Christ is risen indeed! So we heard on Sunday and will continue to hear for the next several weeks, with reminders aplenty to take this fact and put it present use.
This week we see Carol Braun doing precisely this in a meditation she offered at a midweek Lenten service last month. Her topic was baptism. Her text was Romans 6:1-11. Her words brought Easter joy to that valley of Lent. Down-to-earth, useful joy, as you’ll see.
A quick reminder: Carol is a spouse, mother, and teacher who lives in the Hudson Valley. She serves an international set of stellar high school students through online classes in math and physics.
Peace and Joy,
The Crossings Community
A Meditation on Baptism
by Carol Braun
When I started thinking about the role of baptism in my life for tonight’s reflection, I got to thinking about a way we have of talking about people. I see this kind of talk all over the place—in conversations, on the news, on social media. We say, “he’s a good person.” “She’s a good person.” And when we say it I think we always imply, at least tacitly, a contrast with other sorts of people who aren’t so good, who weren’t raised right, maybe, or who didn’t manage to absorb the right kinds of values, or who just had something off about them from the start.
And there’s also the impulse to say of oneself, at least tacitly, I’m a good person. So much energy gets spent every day on that struggle to present a good face to the world: I’m not perfect, sure, but hopefully these people around me can see that I’m basically good person. And I’m trying to raise my kids to be good people. (And it’s a good thing my kids save most of their really bad behavior for home, where they can’t be seen by people who might otherwise judge me a bad parent.) And sure, I dabble in a little sin on the side but you know, who doesn’t. All in all, at the end of the day, a good person.
Or, if that approach gets to be too much—if that struggle to present ourselves as a good person just isn’t working, then there’s another impulse: to hide away. It’s such a weight to feel the judgment of the people around us, and isolation can get pretty seductive. That’s something I learned during the most isolated parts of this pandemic. Easier to have nobody over to the house so they can’t see how messy it’s getting, right? And easier not to bump up against other people at all and have them see my flaws.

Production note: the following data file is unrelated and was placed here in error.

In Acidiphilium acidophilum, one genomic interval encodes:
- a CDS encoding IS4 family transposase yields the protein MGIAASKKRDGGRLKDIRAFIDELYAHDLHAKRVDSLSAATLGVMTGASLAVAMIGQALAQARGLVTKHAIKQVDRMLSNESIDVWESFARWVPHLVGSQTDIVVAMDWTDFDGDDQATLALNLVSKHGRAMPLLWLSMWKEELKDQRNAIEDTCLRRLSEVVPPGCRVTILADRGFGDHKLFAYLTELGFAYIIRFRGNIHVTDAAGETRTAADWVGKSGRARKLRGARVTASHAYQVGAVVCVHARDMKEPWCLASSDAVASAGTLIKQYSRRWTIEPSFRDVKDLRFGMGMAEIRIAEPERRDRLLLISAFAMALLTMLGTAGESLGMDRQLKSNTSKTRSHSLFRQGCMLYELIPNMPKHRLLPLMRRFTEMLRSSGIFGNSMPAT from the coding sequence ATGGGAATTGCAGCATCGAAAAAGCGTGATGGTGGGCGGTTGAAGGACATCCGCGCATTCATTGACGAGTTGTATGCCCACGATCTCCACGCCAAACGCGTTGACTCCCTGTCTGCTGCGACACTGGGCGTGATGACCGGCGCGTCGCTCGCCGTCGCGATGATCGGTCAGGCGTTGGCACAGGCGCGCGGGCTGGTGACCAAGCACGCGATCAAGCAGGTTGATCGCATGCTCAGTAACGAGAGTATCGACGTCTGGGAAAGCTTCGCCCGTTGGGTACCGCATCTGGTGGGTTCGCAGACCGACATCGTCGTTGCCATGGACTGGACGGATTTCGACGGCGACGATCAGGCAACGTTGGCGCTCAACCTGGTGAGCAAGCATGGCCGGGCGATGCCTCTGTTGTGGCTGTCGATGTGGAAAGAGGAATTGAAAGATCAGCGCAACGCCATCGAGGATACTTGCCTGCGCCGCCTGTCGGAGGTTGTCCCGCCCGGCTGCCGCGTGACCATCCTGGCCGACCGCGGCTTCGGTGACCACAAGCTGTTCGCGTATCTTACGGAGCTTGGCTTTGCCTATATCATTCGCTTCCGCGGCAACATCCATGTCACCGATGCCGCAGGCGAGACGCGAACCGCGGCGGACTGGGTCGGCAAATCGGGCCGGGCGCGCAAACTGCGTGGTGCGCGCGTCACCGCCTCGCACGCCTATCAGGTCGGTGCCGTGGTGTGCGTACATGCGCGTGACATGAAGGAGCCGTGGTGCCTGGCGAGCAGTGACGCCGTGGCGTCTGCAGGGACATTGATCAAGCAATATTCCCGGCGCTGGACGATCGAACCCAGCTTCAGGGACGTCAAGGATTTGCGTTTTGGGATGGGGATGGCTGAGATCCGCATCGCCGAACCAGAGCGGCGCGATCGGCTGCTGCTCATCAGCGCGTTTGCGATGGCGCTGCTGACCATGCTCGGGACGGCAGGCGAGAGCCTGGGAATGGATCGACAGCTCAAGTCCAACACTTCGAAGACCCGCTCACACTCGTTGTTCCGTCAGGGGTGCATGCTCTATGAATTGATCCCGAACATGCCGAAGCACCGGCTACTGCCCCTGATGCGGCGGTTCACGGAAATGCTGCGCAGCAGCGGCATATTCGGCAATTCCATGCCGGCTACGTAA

And yet—”I know my transgressions, and my sin is ever before me.” Even when there are no other judging eyes to see, our own eyes can’t deny what’s in front of them.
I hold my tongue and hope to project an air of wisdom but when I stop to think about it honestly, I know that my “secret heart,” as the psalmist says—the part of myself I try to hide away from the world—is far from wise.
And not just my secret heart but my words and my deeds too. Every day brings a list of things done and left undone that make me feel queasy when I stop to think about them. Same for all of us, I imagine.
So, then, the question is, what do we do with that realization? With that weight, and that queasy shame?
It seems easier not to think about it at all. To find some distraction. Set some goals for self-improvement, maybe, in areas we can control, and then try hard not to think about the ones that our miserable record of backsliding tells us we can’t control. (The ones that, to use the language of Romans 6, make slaves of us even as we try to fancy ourselves free.)
This is where the force of baptism comes through for us. It maps our life onto Christ’s life, and our story onto his. Our sinful self is drowned, daily, dying the death that Jesus died. And out of that death we arise new, every day, washed clean, resurrected along with Jesus’ resurrection.
This is the salvation we have through our baptism into Christ: we can face our list of sins each night or morning—face them for what they are, and feel sorrow over them, and know that the judgment we face for them is entirely justified. And then, crazy as it seems, we can be confident that, in God’s eyes, that old sinful self is dead and buried, crucified along with Jesus. We can toss off the weighty millstone of those sins, knowing that he has borne it for us already, all the way to the grave. And every day a new person can emerge from the waters. As the catechism says, daily that new person “is to come forth and rise up to live before God, in righteousness and purity forever.” This salvation is forever, and it’s not something we have to wait for in a far distant future. It’s a daily dip into an eternal state of being all right in God’s eyes. It frees us to stop shoving down our sins and pretending they don’t exist. It frees us to stop casting restlessly about for distractions from our shortcomings. And it frees us from the need to fence off the people around us into camps of the good people and the bad ones. It drives us to see each other instead as children of God, equally beloved and precious to him, equally the object of God’s fervent desire to draw us all to him in righteousness and purity forever.
May God send his Spirit into us today and every day to strengthen our trust in this promise into which our baptism has sealed us.
Thursday Theology: that the benefits of Christ be put to use
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